Where do we learn that only in cases of disaster one church may become obligated beyond its ability and may thus receive help from sister churches but that in evangelism this is never true? Answer: From the Second Chapter of Jude! Such is an arbitrary distinction some have sought to impose. I'm told that in the matter of benevolence the sending congregations are doing their own work by helping a needy church -- a church that has a specific need but that if one church sends to another church to enable that church to buy literature, Bibles, song books and otherwise facilitate its teaching arrangements and functions -- that the sending church is no longer doing its own work, but rather, either turning its own responsibility over to another or else assuming the work of another church. Again, where does one learn of this distinction? I believe such is another of man s arbitrary rules. I am unable even to see any logic in this distinction. Every church has the obligation of evangelism, edification and benevolence. But obligation or responsibility is the sum of ability and opportunity.

Not every church has, therefore, the same obligation toward the same individuals in either evangelism, edification or benevolence.

The church in Aurora, Illinois and the church in Dayton, Ohio may be equally related in the responsibility of evangelism in Africa but they are not equally related in the field of evangelism in Dayton, Ohio. The saints in Jerusalem were the obligation of the Jerusalem church. Why not the obligation of the contributing churches? Simply because of the area served and consequent opportunities, the Jerusalem church could regard relief of these saints as its own work. Hence, other churches sent to the Jerusalem church that it (Jerusalem) might discharge its responsibility and the funds sent became the property of the receiver and under their control and use. The same can be said of evangelism and edification. Would my objector say it was all right for one church to send funds to another church if said monies were to be used in support of edifying the receiving church rather than in the general area of evangelism? Possibly not, but I believe one church has a greater obligation toward edifying its members than other churches do toward those same persons and that other churches may assist that church in fulfilling its obligation. Incidentally, suppose the preacher was also an elder. Would funds sent to him be sent to an elder or to a preacher?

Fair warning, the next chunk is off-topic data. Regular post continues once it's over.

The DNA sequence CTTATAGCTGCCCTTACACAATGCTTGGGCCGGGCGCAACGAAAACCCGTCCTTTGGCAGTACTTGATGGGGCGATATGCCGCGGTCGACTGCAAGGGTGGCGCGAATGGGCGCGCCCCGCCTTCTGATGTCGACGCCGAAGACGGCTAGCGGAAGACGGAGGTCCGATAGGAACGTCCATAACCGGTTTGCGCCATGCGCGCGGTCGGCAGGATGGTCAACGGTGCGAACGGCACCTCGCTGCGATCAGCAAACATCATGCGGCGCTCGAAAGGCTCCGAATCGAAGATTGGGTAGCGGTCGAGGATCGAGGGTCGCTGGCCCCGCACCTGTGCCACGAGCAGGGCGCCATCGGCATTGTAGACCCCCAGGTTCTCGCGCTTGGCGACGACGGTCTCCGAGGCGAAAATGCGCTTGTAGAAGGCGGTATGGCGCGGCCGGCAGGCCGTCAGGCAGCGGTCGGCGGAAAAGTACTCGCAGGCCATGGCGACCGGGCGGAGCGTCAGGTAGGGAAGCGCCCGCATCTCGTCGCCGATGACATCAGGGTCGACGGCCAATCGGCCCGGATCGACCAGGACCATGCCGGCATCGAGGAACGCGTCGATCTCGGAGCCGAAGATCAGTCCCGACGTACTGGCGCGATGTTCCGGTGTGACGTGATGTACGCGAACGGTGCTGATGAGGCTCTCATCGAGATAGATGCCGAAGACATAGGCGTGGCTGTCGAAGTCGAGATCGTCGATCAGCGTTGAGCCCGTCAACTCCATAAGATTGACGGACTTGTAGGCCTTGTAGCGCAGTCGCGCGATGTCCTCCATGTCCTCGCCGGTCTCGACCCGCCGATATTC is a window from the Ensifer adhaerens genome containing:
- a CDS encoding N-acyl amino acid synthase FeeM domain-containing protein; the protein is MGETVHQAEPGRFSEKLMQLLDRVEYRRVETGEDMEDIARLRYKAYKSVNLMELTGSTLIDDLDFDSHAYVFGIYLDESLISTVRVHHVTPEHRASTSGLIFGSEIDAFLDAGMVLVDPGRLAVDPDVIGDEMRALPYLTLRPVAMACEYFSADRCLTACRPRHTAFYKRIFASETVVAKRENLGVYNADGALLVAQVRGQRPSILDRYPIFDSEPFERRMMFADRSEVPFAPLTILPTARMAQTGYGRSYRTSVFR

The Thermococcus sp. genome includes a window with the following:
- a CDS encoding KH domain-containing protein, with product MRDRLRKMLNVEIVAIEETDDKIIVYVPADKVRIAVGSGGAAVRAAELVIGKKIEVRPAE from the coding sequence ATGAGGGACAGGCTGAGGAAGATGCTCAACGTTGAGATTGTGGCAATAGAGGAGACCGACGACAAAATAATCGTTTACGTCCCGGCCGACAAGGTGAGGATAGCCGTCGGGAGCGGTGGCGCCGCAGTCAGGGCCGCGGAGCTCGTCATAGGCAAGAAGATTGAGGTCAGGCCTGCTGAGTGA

I have asked, "If Jerusalem could send the preacher, could they not have sent the money with which to support the preacher?" I argued it should be sent to the one in need and that it was a church in need as evidenced by the very fact that the preacher went there to teach. Brother Diestelkamp says, "It is significant that they did not do it." Proving such to be wrong? No. What does it necessarily signify? If there are two courses open to us and we choose one, does this choice necessarily signify the other choice to have been sinful? Of course not. Often times such choices are made on the basis of expediency as determined by special circumstances and persons involved.